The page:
oa Historia - An exposition of the clash of Anglo-Voortrekker interests at Port Natal leading to the military conflict of 23-24 May 1842

Volume 37 Number 2
  • ISSN : 0018-229X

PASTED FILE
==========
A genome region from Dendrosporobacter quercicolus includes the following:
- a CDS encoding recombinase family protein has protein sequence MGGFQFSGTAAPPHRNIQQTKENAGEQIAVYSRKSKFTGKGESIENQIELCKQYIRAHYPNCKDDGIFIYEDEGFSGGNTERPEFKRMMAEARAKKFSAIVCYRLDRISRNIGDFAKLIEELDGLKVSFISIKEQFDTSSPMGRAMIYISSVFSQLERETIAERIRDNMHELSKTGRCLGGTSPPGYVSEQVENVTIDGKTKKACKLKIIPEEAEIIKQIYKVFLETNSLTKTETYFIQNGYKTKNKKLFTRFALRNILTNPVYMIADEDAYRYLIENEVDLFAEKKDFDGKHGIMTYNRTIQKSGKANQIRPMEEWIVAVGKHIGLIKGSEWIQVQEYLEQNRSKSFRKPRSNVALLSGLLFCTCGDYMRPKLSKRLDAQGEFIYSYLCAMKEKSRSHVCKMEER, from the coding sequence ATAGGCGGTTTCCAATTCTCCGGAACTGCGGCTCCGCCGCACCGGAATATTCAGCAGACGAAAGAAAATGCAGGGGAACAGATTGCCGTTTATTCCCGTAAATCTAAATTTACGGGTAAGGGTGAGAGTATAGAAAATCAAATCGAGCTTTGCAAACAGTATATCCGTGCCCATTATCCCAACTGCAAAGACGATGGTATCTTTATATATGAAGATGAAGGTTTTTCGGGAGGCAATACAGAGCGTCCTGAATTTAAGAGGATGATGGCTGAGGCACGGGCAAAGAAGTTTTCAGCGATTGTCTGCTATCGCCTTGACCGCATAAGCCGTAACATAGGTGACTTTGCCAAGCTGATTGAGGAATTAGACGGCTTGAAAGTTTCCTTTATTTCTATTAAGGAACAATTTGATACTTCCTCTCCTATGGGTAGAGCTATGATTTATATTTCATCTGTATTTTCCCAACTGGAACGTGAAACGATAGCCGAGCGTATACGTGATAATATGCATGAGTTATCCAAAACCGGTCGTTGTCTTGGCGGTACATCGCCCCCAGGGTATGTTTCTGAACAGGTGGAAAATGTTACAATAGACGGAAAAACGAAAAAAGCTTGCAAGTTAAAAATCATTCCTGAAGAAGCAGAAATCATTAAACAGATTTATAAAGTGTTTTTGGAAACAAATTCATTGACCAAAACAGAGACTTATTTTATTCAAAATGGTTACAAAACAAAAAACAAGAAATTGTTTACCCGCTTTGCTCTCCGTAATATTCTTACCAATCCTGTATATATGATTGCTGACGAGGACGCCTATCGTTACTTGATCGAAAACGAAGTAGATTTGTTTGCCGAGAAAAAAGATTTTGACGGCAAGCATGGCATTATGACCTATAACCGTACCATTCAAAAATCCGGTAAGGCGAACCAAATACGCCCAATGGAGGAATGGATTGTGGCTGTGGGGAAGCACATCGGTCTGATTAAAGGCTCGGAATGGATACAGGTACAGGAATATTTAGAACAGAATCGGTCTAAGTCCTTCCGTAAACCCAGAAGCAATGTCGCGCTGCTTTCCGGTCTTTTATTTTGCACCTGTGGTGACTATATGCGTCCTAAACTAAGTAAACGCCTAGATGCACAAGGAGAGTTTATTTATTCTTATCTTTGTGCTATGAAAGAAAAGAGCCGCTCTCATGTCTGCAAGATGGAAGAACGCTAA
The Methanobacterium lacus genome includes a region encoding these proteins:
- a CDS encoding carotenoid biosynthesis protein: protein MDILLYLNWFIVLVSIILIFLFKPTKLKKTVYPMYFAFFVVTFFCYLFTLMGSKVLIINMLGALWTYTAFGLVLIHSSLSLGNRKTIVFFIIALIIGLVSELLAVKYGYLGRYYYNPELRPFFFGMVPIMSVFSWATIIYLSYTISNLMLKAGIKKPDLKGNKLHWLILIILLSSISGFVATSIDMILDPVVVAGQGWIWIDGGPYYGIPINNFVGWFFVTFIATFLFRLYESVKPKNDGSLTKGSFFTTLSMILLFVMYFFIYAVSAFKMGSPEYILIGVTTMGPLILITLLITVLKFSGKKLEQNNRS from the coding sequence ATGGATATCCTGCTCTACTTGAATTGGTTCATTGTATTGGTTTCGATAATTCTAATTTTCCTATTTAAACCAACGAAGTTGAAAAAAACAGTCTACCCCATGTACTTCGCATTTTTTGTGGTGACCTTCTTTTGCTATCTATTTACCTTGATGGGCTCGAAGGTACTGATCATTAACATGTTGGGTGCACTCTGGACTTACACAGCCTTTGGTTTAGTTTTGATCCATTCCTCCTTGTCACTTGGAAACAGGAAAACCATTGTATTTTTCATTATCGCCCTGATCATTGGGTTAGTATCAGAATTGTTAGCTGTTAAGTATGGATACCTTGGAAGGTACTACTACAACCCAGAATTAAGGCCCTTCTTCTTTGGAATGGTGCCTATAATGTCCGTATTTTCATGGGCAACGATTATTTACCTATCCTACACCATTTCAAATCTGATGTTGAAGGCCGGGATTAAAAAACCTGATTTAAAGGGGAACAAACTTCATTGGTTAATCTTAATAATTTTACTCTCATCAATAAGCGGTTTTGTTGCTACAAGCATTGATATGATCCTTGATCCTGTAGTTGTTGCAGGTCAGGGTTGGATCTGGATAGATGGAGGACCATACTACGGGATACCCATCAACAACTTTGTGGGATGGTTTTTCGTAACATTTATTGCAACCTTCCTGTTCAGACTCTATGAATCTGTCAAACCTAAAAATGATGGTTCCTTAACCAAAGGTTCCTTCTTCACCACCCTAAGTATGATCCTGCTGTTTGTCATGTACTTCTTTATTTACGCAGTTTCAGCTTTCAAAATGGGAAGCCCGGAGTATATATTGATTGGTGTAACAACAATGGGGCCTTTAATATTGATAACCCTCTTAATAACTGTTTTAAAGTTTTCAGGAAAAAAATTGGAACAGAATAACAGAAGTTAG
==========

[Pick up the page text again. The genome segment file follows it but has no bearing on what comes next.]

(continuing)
The causes leading to the battle of Congella between the British and Voortrekker troops are fascinating. In approximately eighteen years the predominantly British settlers/hunters/traders had developed Port Natal as an entrep�t for south-eastern Africa. The Voortrekkers had been in the hinterland for some five years and in alliance with the British had triggered off a struggle for hegemony which saw Mpande installed as King of the Zulu subject to the Voortrekkers at Pietermaritzburg. The British authorities at Cape Town became alarmed at the destabilising effect of this encounter and in April 1842 sent their second contingent of troops to Port Natal in defence of the indigenous peoples. Captain T.C. Smith, instructed to be conciliatory, adopted a rather intransigent attitude towards the Voortrekkers whose sovereignty was now threatened. Both sides were spoiling for a fight which broke out on 23 May 1842. This heralded the first of several Anglo-Boer wars.

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